Skip to main content

Keith Parsons No Longer Doing Philosophy of Religion

... on the grounds that he no longer finds theism sufficiently credible to warrant devoting further time to research in that field. You all knew that (if not, go here and here), but now Brian Leiter has started a discussion on the topic at his blog. Here is the link.

For the record, my own sentiments about the value of philosophy of religion, and the current state of the field, are captured perfectly by J.L. Schellenberg's comment in the thread at Prosblogion.

UPDATE: Parsons has since left the following comment in the thread of his original announcement at The Secular Outpost:

Thanks again for the many kind and generous comments. I do certainly agree that those who have the stomach for it should continue to subject theistic apologetics to stringent critique. I would especially like for somebody to debunk stuff like that by Robin Collins and John Leslie in the last issue of Philo.

When I helped found Philo, I expressed my chagrin that there were so very few replies to the theistic philosophy that had proliferated. Since that time the publication of books like Graham Oppy's Arguing About Gods, Jordan Howard Sobel's Logic and Theism and Nicholas Everitt's The Non-Existence of God have supplied the logically rigorous and sophisticated critiques that were sorely needed. To really effectively critique the theistic arguments, you need to know as much modal logic as Plantinga, as much Bayesian confirmation theory as Swinburne, and as much physical cosmology as Craig. I am glad to see that critics who have those qualifications are having their say.

Again, I admire and encourage those who continue the battle against theistic obscurantism, but I have such a sense of ennui and disgust that I am going to be hors de combat. I saw a quote attributed to Nietzsche one time that said "I cannot spend my time swatting flies." Swatting flies is what it feels like I've been doing for some time.


Popular posts from this blog

Epicurean Cosmological Arguments for Matter's Necessity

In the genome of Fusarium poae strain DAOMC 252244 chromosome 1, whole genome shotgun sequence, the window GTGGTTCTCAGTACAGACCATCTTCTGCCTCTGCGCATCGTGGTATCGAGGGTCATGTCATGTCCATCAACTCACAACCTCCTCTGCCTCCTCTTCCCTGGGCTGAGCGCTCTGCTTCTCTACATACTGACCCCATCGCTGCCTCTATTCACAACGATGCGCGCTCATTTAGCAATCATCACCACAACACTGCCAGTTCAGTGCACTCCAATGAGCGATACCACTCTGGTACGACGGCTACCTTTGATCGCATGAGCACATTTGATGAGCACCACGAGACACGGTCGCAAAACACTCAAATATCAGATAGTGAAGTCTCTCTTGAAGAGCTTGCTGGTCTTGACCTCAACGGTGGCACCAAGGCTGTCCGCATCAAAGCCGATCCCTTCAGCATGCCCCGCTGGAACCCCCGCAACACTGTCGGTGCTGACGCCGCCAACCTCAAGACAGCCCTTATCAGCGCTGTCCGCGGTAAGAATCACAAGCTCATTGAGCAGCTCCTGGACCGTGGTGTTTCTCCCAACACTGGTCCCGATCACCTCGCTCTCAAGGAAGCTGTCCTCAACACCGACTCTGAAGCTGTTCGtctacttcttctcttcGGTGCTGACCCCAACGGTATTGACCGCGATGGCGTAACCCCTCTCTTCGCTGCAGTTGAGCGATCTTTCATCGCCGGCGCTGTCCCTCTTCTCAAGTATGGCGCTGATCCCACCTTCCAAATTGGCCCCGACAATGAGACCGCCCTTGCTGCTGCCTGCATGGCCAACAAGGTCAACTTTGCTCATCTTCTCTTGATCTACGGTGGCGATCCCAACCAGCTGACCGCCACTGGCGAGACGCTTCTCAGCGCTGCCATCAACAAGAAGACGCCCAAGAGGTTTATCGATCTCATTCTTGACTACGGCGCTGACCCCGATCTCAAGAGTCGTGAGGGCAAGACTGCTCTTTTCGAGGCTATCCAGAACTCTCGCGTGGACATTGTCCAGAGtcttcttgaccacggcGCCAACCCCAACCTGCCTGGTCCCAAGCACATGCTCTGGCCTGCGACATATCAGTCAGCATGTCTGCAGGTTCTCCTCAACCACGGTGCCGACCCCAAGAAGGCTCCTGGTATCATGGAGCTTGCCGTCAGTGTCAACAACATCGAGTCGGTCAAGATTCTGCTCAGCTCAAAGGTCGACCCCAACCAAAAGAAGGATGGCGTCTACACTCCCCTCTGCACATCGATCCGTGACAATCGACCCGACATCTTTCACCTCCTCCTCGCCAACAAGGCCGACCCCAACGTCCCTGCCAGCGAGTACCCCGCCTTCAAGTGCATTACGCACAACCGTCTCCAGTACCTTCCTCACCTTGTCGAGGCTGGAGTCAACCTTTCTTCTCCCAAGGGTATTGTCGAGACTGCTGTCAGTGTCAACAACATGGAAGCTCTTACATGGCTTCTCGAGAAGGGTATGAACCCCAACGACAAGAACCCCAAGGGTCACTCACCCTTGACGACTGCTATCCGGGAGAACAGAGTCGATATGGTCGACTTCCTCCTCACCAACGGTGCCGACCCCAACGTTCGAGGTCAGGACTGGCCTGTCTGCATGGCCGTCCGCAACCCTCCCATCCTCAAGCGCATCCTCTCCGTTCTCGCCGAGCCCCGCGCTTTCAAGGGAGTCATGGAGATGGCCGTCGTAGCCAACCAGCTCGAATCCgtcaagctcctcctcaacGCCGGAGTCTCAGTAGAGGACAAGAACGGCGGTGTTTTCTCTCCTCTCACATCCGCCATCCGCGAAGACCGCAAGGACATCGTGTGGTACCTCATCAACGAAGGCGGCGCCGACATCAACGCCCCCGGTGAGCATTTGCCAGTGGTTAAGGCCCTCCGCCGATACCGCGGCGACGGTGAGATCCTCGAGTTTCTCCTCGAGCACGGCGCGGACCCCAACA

One can find, through the writings of Lucretius, a powerful yet simple Epicurean argument for matter's (factual or metaphysical) necessity. In simplest terms, the argument is that since matter exists, and since nothing can come from nothing, matter is eternal and uncreated, and is therefore at least a factually necessary being. 
A stronger version of Epicurus' core argument can be developed by adding an appeal to something in the neighborhood of origin essentialism. The basic line of reasoning here is that being uncreated is an essential property of matter, and thus that the matter at the actual world is essentially uncreated.
Yet stronger versions of the argument could go on from there by appealing to the principle of sufficient reason to argue that whatever plays the role of being eternal and essentially uncreated does not vary from world to world, and thus that matter is a metaphysically necessary being.
It seems to me that this broadly Epicurean line of reasoning is a co…

Notes on Mackie's "Evil and Omnipotence"

0. Introduction
0.1 Mackie argues that the problem of evil proves that either no god exists, or at least that the god of Orthodox Judaism, Christianity, and Islam, does not exist. His argument is roughly the same version of the problem of evil that we’ve been considering.
0.2 Mackie thinks that one can avoid the conclusion that God does not exist only if one admits that either God is not omnipotent (i.e., not all-powerful), or that God is not perfectly good. 0.3 However, he thinks that hardly anyone will be willing to take this route. For doing so leaves one with a conception of a god that isn’t worthy of worship, and therefore not religiously significant.
0.4 After his brief discussion of his version of the problem of evil, he considers most of the main responses to the problem of evil, and concludes that none of them work.

1. First Response and Mackie's Reply
1.1 Response: Good can’t exist without evil; evil is a necessary counterpart to good.
1.2 Mackie’s reply:
1.2.1 this see…

Notes on Swinburne, "On Why God Allows Evil"

Notes on Swinburne’s “Why God Allows Evil”

1. The kinds of goods a theistic god would provide: deeper goods than just “thrills of pleasure and times of contentment” (p. 90). For example:
1.1 Significant freedom and responsibility
1.1.1 for ourselves
1.1.2 for others
1.1.3 for the world in which they live
1.2 Valuable lives
1.2.1 being of significant use to ourselves
1.2.2 being of significant use to each other

2. Kinds of evil
2.1 Moral evil: all the evil caused or permitted by human beings, whether intentionally or through negligence (e.g., murder, theft, etc.)
2.2 Natural evil: all the rest: evil not caused or permitted by human beings (e.g., suffering caused by hurricanes, forest fires, diseases, animal suffering, etc.)

3. The gist of Swinburne’s answer to the problem of evil: God cannot – logically cannot -- give us the goods of significant freedom, responsibility and usefulness without thereby allowing for the possibility of lots of moral and natural evil. This is why he has al…